The amount of iron in the diet directly influences the composition of the microbiota. Inversely, the effects of the microbiota on iron homeostasis have been little studied. So, we investigate whether the microbiota itself may alter host iron sensing. Duodenal cytochrome b and divalent metal transporter 1, involved in apical iron uptake, are 8- and 10-fold, respectively, more abundant in the duodenum of germ-free (GF) mice than in mice colonized with a microbiota. In contrast, the luminal exporter ferroportin is 2-fold less abundant in GF. The overall signature of microbiota on iron-related proteins is similar in the colon. The colonization does not modify systemic parameters as plasma transferrin saturation (20%), plasma ferritin (150 ng/L), and liver (85 µg/g) iron load. Commensal organisms (Bacteroides thetaiotaomicron VPI-5482 and Faecalibacterium prausnitzii A2-165) and a probiotic strain (Streptococcus thermophilus LMD-9) led to up to 12-fold induction of ferritin in colon. Our data suggest that the intestinal cells of GF mice are depleted of iron and that following colonization, the epithelial cells favor iron storage. This study is the first to demonstrate that gut microbes induce a specific iron-related protein signature, highlighting new aspects of the crosstalk between the microbiota and the intestinal epithelium.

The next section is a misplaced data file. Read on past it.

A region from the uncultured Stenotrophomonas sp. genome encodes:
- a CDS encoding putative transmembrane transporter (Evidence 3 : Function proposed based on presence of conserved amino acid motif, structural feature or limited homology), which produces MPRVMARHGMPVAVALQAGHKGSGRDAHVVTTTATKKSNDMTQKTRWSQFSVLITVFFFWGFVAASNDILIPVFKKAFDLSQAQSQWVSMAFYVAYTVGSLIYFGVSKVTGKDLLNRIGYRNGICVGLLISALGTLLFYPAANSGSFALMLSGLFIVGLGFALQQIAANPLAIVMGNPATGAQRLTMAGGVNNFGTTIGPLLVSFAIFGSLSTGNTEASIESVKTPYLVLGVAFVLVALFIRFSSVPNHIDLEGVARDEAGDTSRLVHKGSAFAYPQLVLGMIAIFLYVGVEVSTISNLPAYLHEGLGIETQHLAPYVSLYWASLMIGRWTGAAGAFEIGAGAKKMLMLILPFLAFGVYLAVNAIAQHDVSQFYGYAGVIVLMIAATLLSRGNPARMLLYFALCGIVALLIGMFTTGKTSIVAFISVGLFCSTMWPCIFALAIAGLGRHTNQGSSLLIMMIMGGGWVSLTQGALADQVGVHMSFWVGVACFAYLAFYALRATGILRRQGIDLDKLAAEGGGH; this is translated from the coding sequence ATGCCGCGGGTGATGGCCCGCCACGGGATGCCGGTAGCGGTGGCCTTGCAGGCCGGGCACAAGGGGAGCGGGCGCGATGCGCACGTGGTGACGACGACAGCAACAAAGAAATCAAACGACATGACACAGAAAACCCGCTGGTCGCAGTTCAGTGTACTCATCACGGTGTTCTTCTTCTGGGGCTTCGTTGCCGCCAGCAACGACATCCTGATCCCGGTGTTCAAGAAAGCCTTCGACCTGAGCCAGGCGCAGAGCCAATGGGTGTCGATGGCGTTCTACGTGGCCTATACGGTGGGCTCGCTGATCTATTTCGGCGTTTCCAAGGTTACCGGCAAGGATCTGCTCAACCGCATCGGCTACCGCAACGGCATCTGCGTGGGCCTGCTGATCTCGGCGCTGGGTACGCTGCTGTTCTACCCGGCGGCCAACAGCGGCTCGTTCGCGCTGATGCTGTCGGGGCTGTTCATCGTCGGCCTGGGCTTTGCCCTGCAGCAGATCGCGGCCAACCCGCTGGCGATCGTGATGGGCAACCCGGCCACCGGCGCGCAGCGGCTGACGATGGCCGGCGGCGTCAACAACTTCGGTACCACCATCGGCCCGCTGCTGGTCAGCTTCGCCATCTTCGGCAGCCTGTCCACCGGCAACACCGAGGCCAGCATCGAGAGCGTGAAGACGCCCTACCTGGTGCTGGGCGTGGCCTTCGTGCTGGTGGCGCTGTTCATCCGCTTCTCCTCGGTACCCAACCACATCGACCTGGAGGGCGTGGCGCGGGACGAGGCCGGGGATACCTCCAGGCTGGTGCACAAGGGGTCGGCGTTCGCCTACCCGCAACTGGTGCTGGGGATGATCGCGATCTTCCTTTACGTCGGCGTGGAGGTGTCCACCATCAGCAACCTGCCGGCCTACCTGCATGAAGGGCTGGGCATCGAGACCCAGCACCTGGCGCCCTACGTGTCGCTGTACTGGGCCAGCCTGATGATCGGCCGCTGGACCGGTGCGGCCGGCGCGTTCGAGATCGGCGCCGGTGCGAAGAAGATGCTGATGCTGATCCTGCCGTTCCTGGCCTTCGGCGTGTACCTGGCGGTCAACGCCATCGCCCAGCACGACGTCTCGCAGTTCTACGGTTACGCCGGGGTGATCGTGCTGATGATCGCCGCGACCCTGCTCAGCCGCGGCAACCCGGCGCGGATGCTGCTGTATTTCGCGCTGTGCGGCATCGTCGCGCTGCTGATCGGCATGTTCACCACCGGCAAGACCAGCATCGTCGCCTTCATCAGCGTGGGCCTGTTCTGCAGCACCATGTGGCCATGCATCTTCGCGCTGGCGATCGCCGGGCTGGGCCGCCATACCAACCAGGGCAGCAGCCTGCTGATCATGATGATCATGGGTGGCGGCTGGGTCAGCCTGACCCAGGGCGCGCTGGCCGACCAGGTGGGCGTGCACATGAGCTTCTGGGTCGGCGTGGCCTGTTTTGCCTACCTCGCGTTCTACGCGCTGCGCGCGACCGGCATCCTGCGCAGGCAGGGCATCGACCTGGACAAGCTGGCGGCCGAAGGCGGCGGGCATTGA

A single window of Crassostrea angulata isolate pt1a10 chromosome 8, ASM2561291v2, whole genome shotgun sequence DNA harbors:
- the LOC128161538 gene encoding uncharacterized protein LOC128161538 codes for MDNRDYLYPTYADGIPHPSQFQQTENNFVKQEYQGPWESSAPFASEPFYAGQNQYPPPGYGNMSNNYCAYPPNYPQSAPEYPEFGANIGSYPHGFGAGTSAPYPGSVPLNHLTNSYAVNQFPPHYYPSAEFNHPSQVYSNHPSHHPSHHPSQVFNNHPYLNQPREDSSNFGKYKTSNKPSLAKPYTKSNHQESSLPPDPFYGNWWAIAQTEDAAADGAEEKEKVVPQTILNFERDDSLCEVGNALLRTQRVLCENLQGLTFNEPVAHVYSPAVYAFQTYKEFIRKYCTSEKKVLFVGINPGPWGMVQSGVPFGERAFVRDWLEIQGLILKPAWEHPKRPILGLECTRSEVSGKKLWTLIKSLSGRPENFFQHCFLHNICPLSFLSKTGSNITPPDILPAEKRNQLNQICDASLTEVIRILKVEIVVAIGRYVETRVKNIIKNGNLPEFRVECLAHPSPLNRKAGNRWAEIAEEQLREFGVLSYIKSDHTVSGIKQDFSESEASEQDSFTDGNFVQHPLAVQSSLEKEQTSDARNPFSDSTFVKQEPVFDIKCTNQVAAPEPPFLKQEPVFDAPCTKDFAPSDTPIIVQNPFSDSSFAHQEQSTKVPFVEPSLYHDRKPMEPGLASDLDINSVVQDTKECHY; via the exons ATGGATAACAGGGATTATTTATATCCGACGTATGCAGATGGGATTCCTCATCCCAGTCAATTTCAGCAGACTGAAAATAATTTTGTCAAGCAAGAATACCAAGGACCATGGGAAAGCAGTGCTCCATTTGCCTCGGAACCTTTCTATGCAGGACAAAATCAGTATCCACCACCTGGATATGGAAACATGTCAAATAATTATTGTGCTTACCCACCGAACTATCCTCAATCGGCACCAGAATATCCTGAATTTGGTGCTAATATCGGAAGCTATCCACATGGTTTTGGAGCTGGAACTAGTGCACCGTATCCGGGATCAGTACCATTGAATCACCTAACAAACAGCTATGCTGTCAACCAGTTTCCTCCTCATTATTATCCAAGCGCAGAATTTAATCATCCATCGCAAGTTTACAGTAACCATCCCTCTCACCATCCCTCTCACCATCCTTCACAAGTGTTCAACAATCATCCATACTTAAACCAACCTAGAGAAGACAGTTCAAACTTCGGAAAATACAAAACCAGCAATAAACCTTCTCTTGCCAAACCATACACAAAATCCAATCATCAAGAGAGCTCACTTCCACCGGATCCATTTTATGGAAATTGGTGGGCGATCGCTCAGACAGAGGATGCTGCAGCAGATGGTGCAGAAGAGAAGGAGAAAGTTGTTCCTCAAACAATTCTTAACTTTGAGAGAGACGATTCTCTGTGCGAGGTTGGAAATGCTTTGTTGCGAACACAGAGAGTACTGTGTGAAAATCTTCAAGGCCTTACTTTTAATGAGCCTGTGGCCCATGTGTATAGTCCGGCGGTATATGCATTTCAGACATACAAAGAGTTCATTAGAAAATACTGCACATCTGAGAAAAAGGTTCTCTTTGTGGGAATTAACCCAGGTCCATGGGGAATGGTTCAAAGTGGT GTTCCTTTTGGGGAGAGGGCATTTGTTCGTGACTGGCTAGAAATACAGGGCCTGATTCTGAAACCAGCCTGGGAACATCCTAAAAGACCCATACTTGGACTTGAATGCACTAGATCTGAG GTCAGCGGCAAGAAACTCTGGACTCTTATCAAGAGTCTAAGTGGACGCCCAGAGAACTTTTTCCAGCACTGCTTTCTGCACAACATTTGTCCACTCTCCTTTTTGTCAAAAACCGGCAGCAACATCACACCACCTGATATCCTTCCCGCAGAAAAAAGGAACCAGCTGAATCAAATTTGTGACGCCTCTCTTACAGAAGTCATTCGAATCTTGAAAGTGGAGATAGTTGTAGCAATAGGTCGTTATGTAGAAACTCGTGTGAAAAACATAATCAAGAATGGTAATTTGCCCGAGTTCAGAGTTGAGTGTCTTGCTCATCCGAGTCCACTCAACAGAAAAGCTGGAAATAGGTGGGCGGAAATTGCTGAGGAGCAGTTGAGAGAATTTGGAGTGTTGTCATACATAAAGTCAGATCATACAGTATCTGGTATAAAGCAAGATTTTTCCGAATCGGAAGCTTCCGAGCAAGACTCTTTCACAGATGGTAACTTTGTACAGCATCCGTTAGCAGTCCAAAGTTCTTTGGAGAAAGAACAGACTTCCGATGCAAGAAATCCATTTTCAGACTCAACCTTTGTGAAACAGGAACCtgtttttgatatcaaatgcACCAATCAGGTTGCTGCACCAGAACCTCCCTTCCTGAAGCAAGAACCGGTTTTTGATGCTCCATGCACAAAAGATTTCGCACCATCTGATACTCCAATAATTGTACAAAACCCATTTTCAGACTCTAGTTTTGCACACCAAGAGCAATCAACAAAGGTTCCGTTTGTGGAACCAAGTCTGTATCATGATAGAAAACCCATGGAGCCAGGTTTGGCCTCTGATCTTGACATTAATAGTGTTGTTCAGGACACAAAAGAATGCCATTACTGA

Keywords: ferroportin; iron storage; iron transporters; microbes.